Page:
If you're going broke you don't get rid of our income streams you go and get more. For the rich they prefer GST and other forms of taxing the working poor - it's only a matter of time before John Key starts talking about a crisis of student debt and trying to re-introduce interest on student loans or putting up school fees.
Rejecting the logic of privatisation, means rejecting the logic of the domination of the wealthy over the poor and that rejection leads to the rejection of their system- wage slavery, private ownership of production, the dicatorship of private property- capitalism.
The reason that the Key remains popular, privatisation palatable and the working class not in open revolt is that the left for years has been losing the culture war with the rich. As a recent commentator on the website of the Guardian noted, "The lack of resentment against the rich is one of the peculiarities of modern capitalism." The British students who had a go at the Crown Prince as he passed their demonstration are the exception that proves the rule. Front page headlines that a couple of commoners had a go at a bunch of unelected pricks who still have the nerve to aspire to rule over us as their subjects.
Riff raff and most of Loach's cinema is an attempt to engage in that culture war and stir up in a popular and accesible form an anger at the dictatorship of capital and the misery of everyday life for working people under capitalism. In the more recent The Navigators Loach explores the effects of rail privatisation on rail workers-casualisation, industrial injury and underinvestment. Loach is doing what the left needs to do, engaging in an ideological struggle with the advocates of privatisation through social realism. This is what a new left movement urgently need to do here at home. Short stories about pensioners shivering in the dark, films about small communities devestated by unemployment and economic deregulation and hip hop songs that call for working class youth to get organised and fight back.
The radical left has played a critical role in New Zealand history, leading the struggle for an eight hour day in the 19th century and the right to strike in the early 20th, fighting conscription during WW1, opposing war in Vietnam and nuclear ship visits, organising unemployed people in the 30s and 90s when they were demonized as tramps and bludgers, supporting Maori land occupations, fighting the Springbok Tour. In each moment the left broke into the mainstream by going to where the people were and spreading revolutionary ideas, left wing solutions and giving people the tools for organising confrontational direct action. History shows time and again that intolerable, oppresive systems eventually fall when the oppressed continue to resist and rebel- Apartheid South Africa, Mubarak's Egypt, the British Empire and the "dark and satanic" factory system of the 19th century. Neo-liberal capitalism is undergoing a serious crisis and it is by no means certain that an increasingly well educated, well organised and insurgent global proletariat will put up with it for long.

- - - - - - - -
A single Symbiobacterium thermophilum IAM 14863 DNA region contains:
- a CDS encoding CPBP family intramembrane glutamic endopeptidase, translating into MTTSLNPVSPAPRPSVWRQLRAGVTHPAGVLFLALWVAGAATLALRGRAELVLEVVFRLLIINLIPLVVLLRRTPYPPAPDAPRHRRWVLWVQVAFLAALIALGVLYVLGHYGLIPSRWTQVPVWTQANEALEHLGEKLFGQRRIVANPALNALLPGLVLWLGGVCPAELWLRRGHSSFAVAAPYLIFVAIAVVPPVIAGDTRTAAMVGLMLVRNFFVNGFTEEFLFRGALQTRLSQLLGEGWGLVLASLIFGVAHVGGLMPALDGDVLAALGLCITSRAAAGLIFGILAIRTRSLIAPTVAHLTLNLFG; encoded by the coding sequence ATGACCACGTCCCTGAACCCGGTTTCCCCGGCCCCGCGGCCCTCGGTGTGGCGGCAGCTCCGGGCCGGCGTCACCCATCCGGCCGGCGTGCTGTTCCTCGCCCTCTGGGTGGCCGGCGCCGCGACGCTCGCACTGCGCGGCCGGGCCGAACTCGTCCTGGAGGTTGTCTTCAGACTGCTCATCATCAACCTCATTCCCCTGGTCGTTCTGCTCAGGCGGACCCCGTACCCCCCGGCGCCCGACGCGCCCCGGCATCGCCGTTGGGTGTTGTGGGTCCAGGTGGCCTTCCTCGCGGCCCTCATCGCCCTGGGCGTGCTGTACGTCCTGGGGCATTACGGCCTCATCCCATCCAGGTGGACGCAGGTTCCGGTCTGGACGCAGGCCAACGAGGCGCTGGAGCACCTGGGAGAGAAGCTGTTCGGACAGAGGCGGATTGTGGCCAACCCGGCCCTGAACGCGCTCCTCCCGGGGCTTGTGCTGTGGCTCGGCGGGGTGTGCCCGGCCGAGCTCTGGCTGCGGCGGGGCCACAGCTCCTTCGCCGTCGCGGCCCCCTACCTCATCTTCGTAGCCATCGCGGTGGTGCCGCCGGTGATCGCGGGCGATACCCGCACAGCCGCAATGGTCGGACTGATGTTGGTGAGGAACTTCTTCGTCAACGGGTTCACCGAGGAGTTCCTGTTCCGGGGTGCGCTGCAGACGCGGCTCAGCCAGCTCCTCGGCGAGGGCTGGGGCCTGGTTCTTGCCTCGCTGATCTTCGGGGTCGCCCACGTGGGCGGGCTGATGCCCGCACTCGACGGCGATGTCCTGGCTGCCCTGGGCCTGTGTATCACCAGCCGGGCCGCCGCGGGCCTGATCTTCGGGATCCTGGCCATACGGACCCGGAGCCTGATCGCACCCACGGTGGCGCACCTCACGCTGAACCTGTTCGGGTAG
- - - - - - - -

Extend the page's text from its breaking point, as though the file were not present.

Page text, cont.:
We shouldn't forget that in Bolivia the defeat of water privatisation in 2000 led to the emergence of hugely strengthened left social movements, trade unions and Morales' Movement towards Socialism taking power. Although Bolivia has yet to undergo a social revolution, Morales and his Government is rapidly improving the lives of some of the continents poorest people and providing an alternative to neo-liberalism. At a time when most countries are raising the retirement age, Bolivia is lowering it. A modest reform but as the working class wins reforms and grows in confidence the possibility of revolutionary transformation towards a socialist society begins to open up.
Today when wages are dropping, unemployment up, education and healthcare under threat, prisons growing and privatisation on the agenda, the radical left needs to step up to its historical mission. It's no use simplydecrying the excesses of the rich we have to make our ideas common sense and vigorously promote them until we win the culture war - graffiti, protests, leaflets, stickers and strikes. "Honour the Treaty", "No blood for oil", "G.e. free NZ", "Stop the Tour", " A fair day's work for a fair day's pay", "Break up the big estates", all began as marginal ideas that went on to radically change the course of Aotearoa's history. The left needs to get started on its next big fight to win the debate over public ownership of the economy -"No one should make a profit every time we flick a light switch."